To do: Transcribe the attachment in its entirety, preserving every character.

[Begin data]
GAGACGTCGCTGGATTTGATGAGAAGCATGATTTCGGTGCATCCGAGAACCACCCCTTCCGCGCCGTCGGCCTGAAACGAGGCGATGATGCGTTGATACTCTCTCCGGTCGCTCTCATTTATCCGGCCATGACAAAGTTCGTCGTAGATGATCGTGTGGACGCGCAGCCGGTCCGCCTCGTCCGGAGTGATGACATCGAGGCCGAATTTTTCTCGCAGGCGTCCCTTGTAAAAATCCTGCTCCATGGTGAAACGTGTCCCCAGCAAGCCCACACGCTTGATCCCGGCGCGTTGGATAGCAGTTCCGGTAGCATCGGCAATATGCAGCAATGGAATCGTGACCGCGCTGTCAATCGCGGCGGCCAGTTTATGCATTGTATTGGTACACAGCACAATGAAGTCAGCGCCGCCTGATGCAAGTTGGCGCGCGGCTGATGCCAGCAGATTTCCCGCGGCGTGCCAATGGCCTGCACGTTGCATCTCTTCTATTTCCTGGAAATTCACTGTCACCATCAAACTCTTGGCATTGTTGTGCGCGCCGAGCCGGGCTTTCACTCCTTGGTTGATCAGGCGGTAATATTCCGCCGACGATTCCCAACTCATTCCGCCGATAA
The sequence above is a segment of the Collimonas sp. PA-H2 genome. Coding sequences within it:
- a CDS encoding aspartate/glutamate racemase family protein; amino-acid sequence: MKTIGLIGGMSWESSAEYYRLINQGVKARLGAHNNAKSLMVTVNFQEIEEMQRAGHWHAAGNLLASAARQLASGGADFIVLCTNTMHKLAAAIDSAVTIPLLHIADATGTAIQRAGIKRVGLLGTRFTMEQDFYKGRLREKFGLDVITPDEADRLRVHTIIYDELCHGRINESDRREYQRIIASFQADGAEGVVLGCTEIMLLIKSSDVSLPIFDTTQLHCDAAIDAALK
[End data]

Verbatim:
GAGACGTCGCTGGATTTGATGAGAAGCATGATTTCGGTGCATCCGAGAACCACCCCTTCCGCGCCGTCGGCCTGAAACGAGGCGATGATGCGTTGATACTCTCTCCGGTCGCTCTCATTTATCCGGCCATGACAAAGTTCGTCGTAGATGATCGTGTGGACGCGCAGCCGGTCCGCCTCGTCCGGAGTGATGACATCGAGGCCGAATTTTTCTCGCAGGCGTCCCTTGTAAAAATCCTGCTCCATGGTGAAACGTGTCCCCAGCAAGCCCACACGCTTGATCCCGGCGCGTTGGATAGCAGTTCCGGTAGCATCGGCAATATGCAGCAATGGAATCGTGACCGCGCTGTCAATCGCGGCGGCCAGTTTATGCATTGTATTGGTACACAGCACAATGAAGTCAGCGCCGCCTGATGCAAGTTGGCGCGCGGCTGATGCCAGCAGATTTCCCGCGGCGTGCCAATGGCCTGCACGTTGCATCTCTTCTATTTCCTGGAAATTCACTGTCACCATCAAACTCTTGGCATTGTTGTGCGCGCCGAGCCGGGCTTTCACTCCTTGGTTGATCAGGCGGTAATATTCCGCCGACGATTCCCAACTCATTCCGCCGATAA
The sequence above is a segment of the Collimonas sp. PA-H2 genome. Coding sequences within it:
- a CDS encoding aspartate/glutamate racemase family protein; amino-acid sequence: MKTIGLIGGMSWESSAEYYRLINQGVKARLGAHNNAKSLMVTVNFQEIEEMQRAGHWHAAGNLLASAARQLASGGADFIVLCTNTMHKLAAAIDSAVTIPLLHIADATGTAIQRAGIKRVGLLGTRFTMEQDFYKGRLREKFGLDVITPDEADRLRVHTIIYDELCHGRINESDRREYQRIIASFQADGAEGVVLGCTEIMLLIKSSDVSLPIFDTTQLHCDAAIDAALK